Volume 20, Number 51 | THE NEWSPAPER OF LOWER MANHATTAN | MAY 2 - 8, 2008


Clearview Chelsea Cinemas (260 W. 23rd St.)
Angelika Film Center (18 W. Houston St.)

Courtesy Warner Independent Pictures

It’s all “Funny Games,” but Naomi Watts isn’t laughing

Fruits of a film festival

From Sundance, “Funny Games” and “Smart People” come to New York

By Steven Snyder

In recent years, the Sundance Film Festival – held every January in Park City, Utah – has effectively splintered into two separate and wildly different events. On one hand, the festival remains committed to its original mission of discovering, celebrating and advocating independent filmmakers. On the other, however, it has eroded ever so slightly into an annual celebrity circus, a place where A-listers go when they want to make a detour towards smaller-budget works, all in hopes of winning awards.

This spring, the first two prominent titles from the 2008 Sundance Film Festival premiered on New York screens – each hailing from opposite ends of the modern Sundance spectrum.

Michael Haneke’s “Funny Games” is more of a classic Park City production, an indie film that is at once inspiring and infuriating, sure to polarize New York audiences. Essentially a shot-by-shot remake of Haneke’s earlier “Funny Games,” made in 1997 and filmed in German, the American version of “Funny Games” is no less insipid or incendiary than that 10-year-old masterpiece – a small-budget horror film few have seen.

The 2008 “Funny Games” stars Tim Roth and Naomi Watts as a well-to-do Long Island couple leaving the city for the sanctuary of their weekend country home – a million-dollar estate complete with the white picket fence. Their relaxing weekend, however, goes terrifyingly wrong with the arrival of Paul (Michael Pitt) and Peter (Brady Corbet), two prim-and-proper boys who say they’re staying next door with the neighbors. As the two uninvited guests slowly turn from polite to rude, Watts asks the young men to leave. And that’s when things turn violent, Paul and Peter holding the family hostage throughout the evening, responding to their tears with chuckles and mockery, abusing them verbally before attacking them physically.

But like so many of Haneke’s films, particularly the voyeuristic “Cache” that caught the imagination of New York audiences in early 2006, the director is far less interested in plot and cheap thrills than in commenting on the way we watch movies. In the case of “Funny Games,” he is picking apart the way we simultaneously scorn, but are thrilled by, violence. In the movie’s final moments, Haneke even subverts our desire for resolution, denying us a climax even as he seems to insist “it’s just a movie.”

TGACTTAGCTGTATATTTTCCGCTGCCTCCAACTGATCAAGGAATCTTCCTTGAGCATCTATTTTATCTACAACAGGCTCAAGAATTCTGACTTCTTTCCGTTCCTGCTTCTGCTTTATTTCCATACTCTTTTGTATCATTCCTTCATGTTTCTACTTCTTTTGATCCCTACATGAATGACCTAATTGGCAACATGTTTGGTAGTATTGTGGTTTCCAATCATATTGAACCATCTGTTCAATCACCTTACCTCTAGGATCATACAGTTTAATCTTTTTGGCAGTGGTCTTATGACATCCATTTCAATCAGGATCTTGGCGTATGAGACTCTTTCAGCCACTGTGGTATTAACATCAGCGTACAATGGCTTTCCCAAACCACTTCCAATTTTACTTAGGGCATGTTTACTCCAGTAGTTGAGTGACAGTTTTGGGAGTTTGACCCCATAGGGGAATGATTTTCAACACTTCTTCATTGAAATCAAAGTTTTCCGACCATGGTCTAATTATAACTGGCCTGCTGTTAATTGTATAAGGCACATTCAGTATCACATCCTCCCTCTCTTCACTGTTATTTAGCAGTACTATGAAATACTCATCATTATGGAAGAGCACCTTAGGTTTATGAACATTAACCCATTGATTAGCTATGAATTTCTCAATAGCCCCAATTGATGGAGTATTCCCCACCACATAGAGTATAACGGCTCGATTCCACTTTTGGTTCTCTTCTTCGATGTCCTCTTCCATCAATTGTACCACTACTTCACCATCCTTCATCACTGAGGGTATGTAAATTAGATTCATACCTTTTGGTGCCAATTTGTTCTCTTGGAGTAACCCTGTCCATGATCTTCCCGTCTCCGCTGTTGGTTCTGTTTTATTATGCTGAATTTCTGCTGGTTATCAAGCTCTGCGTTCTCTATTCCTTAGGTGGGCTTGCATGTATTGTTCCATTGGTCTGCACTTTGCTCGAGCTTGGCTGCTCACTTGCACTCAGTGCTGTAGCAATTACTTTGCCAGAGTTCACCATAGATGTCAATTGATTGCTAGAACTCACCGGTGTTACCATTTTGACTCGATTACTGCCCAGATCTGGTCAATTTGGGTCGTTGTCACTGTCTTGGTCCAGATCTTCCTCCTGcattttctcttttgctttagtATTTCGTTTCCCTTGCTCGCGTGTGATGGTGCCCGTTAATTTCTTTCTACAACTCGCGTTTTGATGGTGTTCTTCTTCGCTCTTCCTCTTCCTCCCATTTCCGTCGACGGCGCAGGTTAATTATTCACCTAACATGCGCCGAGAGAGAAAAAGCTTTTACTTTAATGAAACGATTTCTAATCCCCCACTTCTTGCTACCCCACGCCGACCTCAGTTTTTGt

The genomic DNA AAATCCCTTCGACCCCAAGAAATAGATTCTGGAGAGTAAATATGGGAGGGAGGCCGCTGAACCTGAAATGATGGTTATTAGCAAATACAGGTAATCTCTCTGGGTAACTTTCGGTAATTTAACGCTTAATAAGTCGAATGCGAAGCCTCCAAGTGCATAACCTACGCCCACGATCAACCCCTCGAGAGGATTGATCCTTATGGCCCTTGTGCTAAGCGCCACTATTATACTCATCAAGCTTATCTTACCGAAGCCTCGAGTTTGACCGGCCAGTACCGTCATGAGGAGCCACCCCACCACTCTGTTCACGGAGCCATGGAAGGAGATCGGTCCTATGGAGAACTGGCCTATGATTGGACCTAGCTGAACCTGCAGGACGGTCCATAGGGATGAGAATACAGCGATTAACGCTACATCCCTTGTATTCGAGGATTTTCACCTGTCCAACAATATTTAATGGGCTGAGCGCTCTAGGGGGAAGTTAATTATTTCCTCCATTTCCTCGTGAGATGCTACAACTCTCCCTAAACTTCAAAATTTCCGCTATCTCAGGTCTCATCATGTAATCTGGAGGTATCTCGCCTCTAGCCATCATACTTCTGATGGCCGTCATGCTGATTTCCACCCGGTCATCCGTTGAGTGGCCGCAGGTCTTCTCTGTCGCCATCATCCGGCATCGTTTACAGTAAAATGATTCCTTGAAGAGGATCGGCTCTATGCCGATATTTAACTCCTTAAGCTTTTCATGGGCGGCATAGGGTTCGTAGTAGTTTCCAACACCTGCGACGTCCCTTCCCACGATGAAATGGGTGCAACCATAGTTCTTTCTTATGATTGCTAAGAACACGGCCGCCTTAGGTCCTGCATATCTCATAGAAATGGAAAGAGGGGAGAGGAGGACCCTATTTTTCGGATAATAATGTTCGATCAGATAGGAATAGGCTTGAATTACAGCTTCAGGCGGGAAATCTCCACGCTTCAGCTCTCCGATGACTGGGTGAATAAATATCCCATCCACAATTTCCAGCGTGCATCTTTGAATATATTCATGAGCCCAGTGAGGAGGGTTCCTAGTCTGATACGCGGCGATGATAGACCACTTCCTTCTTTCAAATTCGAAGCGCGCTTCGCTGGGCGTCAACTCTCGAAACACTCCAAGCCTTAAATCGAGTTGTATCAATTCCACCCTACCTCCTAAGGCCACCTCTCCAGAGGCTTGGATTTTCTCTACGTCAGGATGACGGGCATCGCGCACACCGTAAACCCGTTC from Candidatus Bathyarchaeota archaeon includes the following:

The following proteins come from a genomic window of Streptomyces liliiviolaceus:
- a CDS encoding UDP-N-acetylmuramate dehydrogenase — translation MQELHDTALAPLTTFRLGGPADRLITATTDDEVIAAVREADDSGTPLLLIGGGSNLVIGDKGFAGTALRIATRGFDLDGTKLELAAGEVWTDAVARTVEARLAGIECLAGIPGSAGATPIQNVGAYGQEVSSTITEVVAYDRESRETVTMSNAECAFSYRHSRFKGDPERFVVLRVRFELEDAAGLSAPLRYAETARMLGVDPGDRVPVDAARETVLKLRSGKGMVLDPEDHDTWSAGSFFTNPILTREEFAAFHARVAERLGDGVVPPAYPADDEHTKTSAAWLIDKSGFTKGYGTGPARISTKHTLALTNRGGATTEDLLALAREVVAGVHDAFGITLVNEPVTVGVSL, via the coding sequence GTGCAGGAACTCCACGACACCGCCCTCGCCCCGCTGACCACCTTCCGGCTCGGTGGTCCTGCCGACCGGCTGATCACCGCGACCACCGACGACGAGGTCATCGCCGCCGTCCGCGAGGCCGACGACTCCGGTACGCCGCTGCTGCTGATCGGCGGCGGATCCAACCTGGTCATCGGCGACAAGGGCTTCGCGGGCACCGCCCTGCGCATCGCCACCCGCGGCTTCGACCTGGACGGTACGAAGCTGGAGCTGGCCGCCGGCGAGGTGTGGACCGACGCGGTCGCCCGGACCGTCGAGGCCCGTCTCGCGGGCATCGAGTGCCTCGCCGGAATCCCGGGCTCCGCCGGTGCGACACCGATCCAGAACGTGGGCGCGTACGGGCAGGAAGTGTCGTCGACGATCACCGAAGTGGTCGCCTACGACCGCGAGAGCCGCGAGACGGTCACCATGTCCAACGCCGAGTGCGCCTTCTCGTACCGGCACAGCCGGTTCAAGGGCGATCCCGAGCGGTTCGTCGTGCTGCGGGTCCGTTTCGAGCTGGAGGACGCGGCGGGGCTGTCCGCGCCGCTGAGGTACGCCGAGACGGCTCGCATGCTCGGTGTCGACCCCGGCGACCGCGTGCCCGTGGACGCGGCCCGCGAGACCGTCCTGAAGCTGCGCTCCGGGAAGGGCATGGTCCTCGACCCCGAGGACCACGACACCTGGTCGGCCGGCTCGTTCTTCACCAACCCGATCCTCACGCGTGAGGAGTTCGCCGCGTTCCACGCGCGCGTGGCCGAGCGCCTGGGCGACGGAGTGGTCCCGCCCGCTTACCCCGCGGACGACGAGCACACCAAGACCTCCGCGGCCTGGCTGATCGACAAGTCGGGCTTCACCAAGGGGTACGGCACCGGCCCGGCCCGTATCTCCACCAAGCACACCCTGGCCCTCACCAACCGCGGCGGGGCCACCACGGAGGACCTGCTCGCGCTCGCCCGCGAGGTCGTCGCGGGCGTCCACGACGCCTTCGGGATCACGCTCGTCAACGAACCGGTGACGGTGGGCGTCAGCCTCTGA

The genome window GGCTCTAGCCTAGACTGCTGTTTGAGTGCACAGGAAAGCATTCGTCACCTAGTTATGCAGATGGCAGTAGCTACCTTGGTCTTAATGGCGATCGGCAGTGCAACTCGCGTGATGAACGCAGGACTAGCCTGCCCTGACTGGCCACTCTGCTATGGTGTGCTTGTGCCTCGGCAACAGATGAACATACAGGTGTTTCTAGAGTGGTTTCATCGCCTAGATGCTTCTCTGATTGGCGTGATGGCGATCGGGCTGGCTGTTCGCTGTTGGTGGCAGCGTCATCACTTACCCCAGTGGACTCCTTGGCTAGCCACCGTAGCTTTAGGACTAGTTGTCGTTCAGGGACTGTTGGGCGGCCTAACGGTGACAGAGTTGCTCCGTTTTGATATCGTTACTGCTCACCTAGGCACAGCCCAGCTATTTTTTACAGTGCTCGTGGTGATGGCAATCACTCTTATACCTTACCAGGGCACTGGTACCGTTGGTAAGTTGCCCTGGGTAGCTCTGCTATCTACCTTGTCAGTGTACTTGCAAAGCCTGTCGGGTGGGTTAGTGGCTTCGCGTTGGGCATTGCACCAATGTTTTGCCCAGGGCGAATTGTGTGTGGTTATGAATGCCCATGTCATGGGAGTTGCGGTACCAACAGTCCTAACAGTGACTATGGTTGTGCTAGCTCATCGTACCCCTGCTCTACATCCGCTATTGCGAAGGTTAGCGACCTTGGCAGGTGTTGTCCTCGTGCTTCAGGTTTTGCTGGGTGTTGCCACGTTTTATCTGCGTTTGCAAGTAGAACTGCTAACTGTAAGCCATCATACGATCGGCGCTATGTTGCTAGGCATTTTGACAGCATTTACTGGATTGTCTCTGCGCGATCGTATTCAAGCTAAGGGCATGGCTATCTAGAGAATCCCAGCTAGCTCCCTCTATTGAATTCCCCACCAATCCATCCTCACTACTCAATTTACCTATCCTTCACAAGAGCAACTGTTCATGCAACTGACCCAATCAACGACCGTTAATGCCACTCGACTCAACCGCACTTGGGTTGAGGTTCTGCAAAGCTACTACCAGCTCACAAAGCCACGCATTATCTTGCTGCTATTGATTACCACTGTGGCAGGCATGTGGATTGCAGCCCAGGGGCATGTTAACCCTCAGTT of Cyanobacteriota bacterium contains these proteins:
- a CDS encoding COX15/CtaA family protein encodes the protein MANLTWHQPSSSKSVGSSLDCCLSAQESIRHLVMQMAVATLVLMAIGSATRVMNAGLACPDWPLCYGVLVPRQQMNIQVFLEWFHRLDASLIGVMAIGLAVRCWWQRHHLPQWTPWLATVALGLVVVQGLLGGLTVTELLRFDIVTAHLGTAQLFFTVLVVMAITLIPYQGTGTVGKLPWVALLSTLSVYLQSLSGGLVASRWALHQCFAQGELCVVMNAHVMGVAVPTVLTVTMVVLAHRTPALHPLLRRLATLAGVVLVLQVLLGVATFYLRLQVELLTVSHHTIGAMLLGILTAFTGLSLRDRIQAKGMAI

If “Funny Games” belongs to the school of Sundance films which push back against the simple, superficial pleasures of so many mindless Hollywood escapes, then “Smart People” (now playing) hails from the other, more superficial side of the festival – a movie with a cast of stars who have agreed to lower fees in exchange for edgier material.

It’s hard not to compare “Smart People” in some ways to “The Squid and the Whale,” which launched the career of filmmaker Noah Baumbach at Sundance in 2005. Helmed by newcomer Noam Murro, “Smart People” seems fascinated by much the same issue: The malaise of the academic elite, chiefly that of Dennis Quaid, as Lawrence Wetherhold, a frustrated, arrogant and disconnect Pittsburgh professor. Sick of his place in life, Lawrence’s sense of discontent seems embedded in his very genes, as we come to learn more about his daughter Vanessa (“Juno” ’s Ellen Page), who similarly feels empty, lacks friends and seems to reap little happiness from life.

If “Funny Games” is akin to a slap across the face of the average moviegoer, then “Smart People” is instead a gentle nudge, poking fun at two characters who seem ripe for mockery. The majority of the story in “Smart People” is witnessing these know-it-alls dislodged from their place of superiority, as Lawrence falls in love with a doctor who was once a student of his with a serious crush (played by Sarah Jessica Parker), and as Vanessa comes to bond with her dad’s misfit brother Chuck (Thomas Haden Church), who is anything but an elitist.

Buoyed by a sharp, witty script and an ensemble of performances that is everything one would expect from actors like Quaid, Page, Parker and Church, “Smart People” executes its quirky zingers with perfection, and fits comfortably into the Sundance “dysfunctional family” niche, carved out by the likes of “Little Miss Sunshine.” As such, it may not be anything new, but “Smart People” is definitely a whole lot of fun.

Taken together, “Funny Games” and “Smart People” couldn’t be more different, one looking to fit in and the other wanting so badly to stick out. But that’s the kind of identity crisis that has befallen the Sundance Film Festival in recent years, the mixed bag of trifles and treasures that continue to debut in Park City every year, before flooding New York City’s art houses in the weeks and months to come.




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